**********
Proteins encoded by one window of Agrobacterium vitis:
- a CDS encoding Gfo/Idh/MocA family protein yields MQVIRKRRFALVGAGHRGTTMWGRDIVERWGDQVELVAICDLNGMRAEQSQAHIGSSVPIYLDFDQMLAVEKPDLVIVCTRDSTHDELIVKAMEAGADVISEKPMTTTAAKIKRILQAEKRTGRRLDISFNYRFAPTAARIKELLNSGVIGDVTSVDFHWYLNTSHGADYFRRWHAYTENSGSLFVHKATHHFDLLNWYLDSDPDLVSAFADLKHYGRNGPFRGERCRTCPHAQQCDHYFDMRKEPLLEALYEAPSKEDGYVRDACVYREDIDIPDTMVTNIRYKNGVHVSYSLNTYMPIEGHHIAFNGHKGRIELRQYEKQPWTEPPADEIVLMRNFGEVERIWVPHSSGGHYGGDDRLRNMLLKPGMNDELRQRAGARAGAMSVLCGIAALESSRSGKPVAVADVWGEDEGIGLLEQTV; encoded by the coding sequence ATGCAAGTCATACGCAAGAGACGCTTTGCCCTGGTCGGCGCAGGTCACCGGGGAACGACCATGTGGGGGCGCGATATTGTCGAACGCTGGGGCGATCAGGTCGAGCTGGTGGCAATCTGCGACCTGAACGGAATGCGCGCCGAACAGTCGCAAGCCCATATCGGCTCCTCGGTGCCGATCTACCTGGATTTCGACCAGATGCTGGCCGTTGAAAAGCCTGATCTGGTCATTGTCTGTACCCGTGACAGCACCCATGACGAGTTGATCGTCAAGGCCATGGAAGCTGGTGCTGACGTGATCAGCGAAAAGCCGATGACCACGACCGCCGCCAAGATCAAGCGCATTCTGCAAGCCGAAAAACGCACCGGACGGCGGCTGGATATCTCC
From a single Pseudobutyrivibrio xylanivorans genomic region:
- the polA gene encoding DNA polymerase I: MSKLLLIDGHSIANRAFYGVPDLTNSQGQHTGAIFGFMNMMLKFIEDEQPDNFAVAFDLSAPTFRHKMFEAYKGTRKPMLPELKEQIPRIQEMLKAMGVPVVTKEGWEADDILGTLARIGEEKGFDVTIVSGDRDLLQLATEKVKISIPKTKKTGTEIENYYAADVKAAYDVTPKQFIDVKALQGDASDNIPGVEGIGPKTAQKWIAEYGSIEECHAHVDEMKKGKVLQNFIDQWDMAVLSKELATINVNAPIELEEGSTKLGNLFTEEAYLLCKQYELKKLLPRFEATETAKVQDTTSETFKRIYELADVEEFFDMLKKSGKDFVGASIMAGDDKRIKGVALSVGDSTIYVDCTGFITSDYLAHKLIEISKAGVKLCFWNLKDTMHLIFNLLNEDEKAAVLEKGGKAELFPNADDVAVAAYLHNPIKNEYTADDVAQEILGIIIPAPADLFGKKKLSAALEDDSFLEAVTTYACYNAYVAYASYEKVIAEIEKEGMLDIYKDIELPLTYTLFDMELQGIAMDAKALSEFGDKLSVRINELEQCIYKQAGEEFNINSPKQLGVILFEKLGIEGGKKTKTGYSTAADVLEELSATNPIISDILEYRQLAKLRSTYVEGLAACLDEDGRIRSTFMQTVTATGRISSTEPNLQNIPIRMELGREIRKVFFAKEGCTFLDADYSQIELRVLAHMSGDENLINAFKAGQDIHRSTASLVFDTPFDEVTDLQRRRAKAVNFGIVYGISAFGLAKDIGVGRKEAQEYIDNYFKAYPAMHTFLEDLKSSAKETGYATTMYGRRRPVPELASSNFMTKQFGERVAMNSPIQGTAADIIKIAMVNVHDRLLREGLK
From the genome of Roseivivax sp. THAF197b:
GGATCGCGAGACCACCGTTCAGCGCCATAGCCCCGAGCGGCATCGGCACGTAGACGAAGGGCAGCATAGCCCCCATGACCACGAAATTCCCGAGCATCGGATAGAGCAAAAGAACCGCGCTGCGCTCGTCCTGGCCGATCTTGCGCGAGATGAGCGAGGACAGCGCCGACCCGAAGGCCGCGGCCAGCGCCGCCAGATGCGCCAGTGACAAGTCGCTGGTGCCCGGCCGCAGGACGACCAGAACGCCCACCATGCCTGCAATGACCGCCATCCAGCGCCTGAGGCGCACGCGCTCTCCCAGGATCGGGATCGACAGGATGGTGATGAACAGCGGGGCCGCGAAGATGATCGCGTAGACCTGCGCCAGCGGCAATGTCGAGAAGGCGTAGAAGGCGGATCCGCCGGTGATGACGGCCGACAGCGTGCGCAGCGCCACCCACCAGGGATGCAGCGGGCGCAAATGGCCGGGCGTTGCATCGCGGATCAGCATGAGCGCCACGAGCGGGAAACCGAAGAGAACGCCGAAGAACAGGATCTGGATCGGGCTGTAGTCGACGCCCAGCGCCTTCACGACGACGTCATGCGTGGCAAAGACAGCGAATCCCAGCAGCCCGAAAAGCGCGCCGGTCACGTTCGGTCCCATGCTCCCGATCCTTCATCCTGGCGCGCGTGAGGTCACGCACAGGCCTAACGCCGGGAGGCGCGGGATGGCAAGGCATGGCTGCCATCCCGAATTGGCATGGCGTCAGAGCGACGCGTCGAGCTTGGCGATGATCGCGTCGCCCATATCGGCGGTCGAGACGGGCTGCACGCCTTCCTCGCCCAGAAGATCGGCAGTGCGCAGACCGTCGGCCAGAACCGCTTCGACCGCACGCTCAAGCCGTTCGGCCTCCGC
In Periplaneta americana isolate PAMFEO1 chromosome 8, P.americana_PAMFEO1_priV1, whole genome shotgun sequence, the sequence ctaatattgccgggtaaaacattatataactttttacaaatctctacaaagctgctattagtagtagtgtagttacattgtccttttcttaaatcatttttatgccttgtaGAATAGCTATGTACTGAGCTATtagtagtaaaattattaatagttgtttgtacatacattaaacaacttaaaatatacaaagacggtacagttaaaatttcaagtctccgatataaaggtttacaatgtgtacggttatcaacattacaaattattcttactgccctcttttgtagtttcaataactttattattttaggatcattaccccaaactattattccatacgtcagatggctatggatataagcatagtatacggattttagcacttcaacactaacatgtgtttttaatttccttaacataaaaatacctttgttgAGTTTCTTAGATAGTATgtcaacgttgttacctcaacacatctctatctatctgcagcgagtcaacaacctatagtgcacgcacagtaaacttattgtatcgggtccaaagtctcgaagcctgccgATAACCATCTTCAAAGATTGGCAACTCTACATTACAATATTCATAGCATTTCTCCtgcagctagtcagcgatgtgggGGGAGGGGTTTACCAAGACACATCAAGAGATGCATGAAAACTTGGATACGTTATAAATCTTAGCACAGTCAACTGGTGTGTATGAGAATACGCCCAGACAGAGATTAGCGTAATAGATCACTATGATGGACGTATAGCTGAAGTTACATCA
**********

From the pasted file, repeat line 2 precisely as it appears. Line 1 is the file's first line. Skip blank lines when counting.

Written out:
- a CDS encoding Gfo/Idh/MocA family protein yields MQVIRKRRFALVGAGHRGTTMWGRDIVERWGDQVELVAICDLNGMRAEQSQAHIGSSVPIYLDFDQMLAVEKPDLVIVCTRDSTHDELIVKAMEAGADVISEKPMTTTAAKIKRILQAEKRTGRRLDISFNYRFAPTAARIKELLNSGVIGDVTSVDFHWYLNTSHGADYFRRWHAYTENSGSLFVHKATHHFDLLNWYLDSDPDLVSAFADLKHYGRNGPFRGERCRTCPHAQQCDHYFDMRKEPLLEALYEAPSKEDGYVRDACVYREDIDIPDTMVTNIRYKNGVHVSYSLNTYMPIEGHHIAFNGHKGRIELRQYEKQPWTEPPADEIVLMRNFGEVERIWVPHSSGGHYGGDDRLRNMLLKPGMNDELRQRAGARAGAMSVLCGIAALESSRSGKPVAVADVWGEDEGIGLLEQTV; encoded by the coding sequence ATGCAAGTCATACGCAAGAGACGCTTTGCCCTGGTCGGCGCAGGTCACCGGGGAACGACCATGTGGGGGCGCGATATTGTCGAACGCTGGGGCGATCAGGTCGAGCTGGTGGCAATCTGCGACCTGAACGGAATGCGCGCCGAACAGTCGCAAGCCCATATCGGCTCCTCGGTGCCGATCTACCTGGATTTCGACCAGATGCTGGCCGTTGAAAAGCCTGATCTGGTCATTGTCTGTACCCGTGACAGCACCCATGACGAGTTGATCGTCAAGGCCATGGAAGCTGGTGCTGACGTGATCAGCGAAAAGCCGATGACCACGACCGCCGCCAAGATCAAGCGCATTCTGCAAGCCGAAAAACGCACCGGACGGCGGCTGGATATCTCC